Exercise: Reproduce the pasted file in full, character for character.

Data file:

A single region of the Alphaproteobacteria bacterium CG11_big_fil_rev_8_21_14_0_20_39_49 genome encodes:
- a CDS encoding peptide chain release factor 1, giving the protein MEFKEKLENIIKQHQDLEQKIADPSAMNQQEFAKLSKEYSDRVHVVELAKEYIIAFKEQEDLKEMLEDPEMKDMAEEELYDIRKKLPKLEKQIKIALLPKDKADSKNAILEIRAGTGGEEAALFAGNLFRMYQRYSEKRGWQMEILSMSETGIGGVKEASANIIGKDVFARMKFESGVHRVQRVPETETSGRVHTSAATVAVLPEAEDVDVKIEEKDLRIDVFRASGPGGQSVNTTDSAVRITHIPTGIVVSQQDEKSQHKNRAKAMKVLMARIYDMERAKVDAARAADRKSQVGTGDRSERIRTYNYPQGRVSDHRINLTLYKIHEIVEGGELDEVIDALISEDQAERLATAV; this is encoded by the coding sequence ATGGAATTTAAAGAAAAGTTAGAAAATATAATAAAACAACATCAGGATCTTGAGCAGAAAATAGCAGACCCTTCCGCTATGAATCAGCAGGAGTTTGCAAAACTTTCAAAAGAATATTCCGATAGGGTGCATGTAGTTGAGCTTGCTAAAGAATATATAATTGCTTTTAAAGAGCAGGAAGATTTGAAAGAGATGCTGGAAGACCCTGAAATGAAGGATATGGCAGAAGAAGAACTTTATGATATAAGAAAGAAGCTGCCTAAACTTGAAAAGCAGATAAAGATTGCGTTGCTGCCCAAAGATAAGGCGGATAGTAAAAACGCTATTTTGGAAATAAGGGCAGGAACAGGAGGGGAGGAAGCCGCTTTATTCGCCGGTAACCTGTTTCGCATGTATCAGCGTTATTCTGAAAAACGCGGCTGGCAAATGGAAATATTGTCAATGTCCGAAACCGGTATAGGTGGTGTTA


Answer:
A single region of the Alphaproteobacteria bacterium CG11_big_fil_rev_8_21_14_0_20_39_49 genome encodes:
- a CDS encoding peptide chain release factor 1, giving the protein MEFKEKLENIIKQHQDLEQKIADPSAMNQQEFAKLSKEYSDRVHVVELAKEYIIAFKEQEDLKEMLEDPEMKDMAEEELYDIRKKLPKLEKQIKIALLPKDKADSKNAILEIRAGTGGEEAALFAGNLFRMYQRYSEKRGWQMEILSMSETGIGGVKEASANIIGKDVFARMKFESGVHRVQRVPETETSGRVHTSAATVAVLPEAEDVDVKIEEKDLRIDVFRASGPGGQSVNTTDSAVRITHIPTGIVVSQQDEKSQHKNRAKAMKVLMARIYDMERAKVDAARAADRKSQVGTGDRSERIRTYNYPQGRVSDHRINLTLYKIHEIVEGGELDEVIDALISEDQAERLATAV; this is encoded by the coding sequence ATGGAATTTAAAGAAAAGTTAGAAAATATAATAAAACAACATCAGGATCTTGAGCAGAAAATAGCAGACCCTTCCGCTATGAATCAGCAGGAGTTTGCAAAACTTTCAAAAGAATATTCCGATAGGGTGCATGTAGTTGAGCTTGCTAAAGAATATATAATTGCTTTTAAAGAGCAGGAAGATTTGAAAGAGATGCTGGAAGACCCTGAAATGAAGGATATGGCAGAAGAAGAACTTTATGATATAAGAAAGAAGCTGCCTAAACTTGAAAAGCAGATAAAGATTGCGTTGCTGCCCAAAGATAAGGCGGATAGTAAAAACGCTATTTTGGAAATAAGGGCAGGAACAGGAGGGGAGGAAGCCGCTTTATTCGCCGGTAACCTGTTTCGCATGTATCAGCGTTATTCTGAAAAACGCGGCTGGCAAATGGAAATATTGTCAATGTCCGAAACCGGTATAGGTGGTGTTA